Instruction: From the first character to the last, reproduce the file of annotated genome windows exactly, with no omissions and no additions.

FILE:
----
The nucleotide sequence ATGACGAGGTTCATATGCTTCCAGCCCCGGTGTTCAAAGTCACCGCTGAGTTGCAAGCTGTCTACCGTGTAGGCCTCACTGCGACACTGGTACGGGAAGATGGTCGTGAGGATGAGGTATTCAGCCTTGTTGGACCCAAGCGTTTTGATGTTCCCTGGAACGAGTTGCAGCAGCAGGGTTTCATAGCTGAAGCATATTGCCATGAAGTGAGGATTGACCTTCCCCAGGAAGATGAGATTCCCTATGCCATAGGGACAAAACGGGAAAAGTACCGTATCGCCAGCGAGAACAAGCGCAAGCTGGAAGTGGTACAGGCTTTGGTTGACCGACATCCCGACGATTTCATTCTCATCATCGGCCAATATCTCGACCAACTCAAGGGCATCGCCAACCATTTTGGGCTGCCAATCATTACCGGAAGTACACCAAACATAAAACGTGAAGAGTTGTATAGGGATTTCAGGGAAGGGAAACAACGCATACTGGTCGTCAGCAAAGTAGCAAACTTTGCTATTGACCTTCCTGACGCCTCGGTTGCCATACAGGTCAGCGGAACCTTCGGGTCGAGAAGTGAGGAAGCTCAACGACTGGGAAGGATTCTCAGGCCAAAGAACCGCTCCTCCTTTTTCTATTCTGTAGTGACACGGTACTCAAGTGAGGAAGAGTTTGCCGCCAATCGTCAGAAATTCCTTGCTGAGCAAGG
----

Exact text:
The nucleotide sequence ATGACGAGGTTCATATGCTTCCAGCCCCGGTGTTCAAAGTCACCGCTGAGTTGCAAGCTGTCTACCGTGTAGGCCTCACTGCGACACTGGTACGGGAAGATGGTCGTGAGGATGAGGTATTCAGCCTTGTTGGACCCAAGCGTTTTGATGTTCCCTGGAACGAGTTGCAGCAGCAGGGTTTCATAGCTGAAGCATATTGCCATGAAGTGAGGATTGACCTTCCCCAGGAAGATGAGATTCCCTATGCCATAGGGACAAAACGGGAAAAGTACCGTATCGCCAGCGAGAACAAGCGCAAGCTGGAAGTGGTACAGGCTTTGGTTGACCGACATCCCGACGATTTCATTCTCATCATCGGCCAATATCTCGACCAACTCAAGGGCATCGCCAACCATTTTGGGCTGCCAATCATTACCGGAAGTACACCAAACATAAAACGTGAAGAGTTGTATAGGGATTTCAGGGAAGGGAAACAACGCATACTGGTCGTCAGCAAAGTAGCAAACTTTGCTATTGACCTTCCTGACGCCTCGGTTGCCATACAGGTCAGCGGAACCTTCGGGTCGAGAAGTGAGGAAGCTCAACGACTGGGAAGGATTCTCAGGCCAAAGAACCGCTCCTCCTTTTTCTATTCTGTAGTGACACGGTACTCAAGTGAGGAAGAGTTTGCCGCCAATCGTCAGAAATTCCTTGCTGAGCAAGG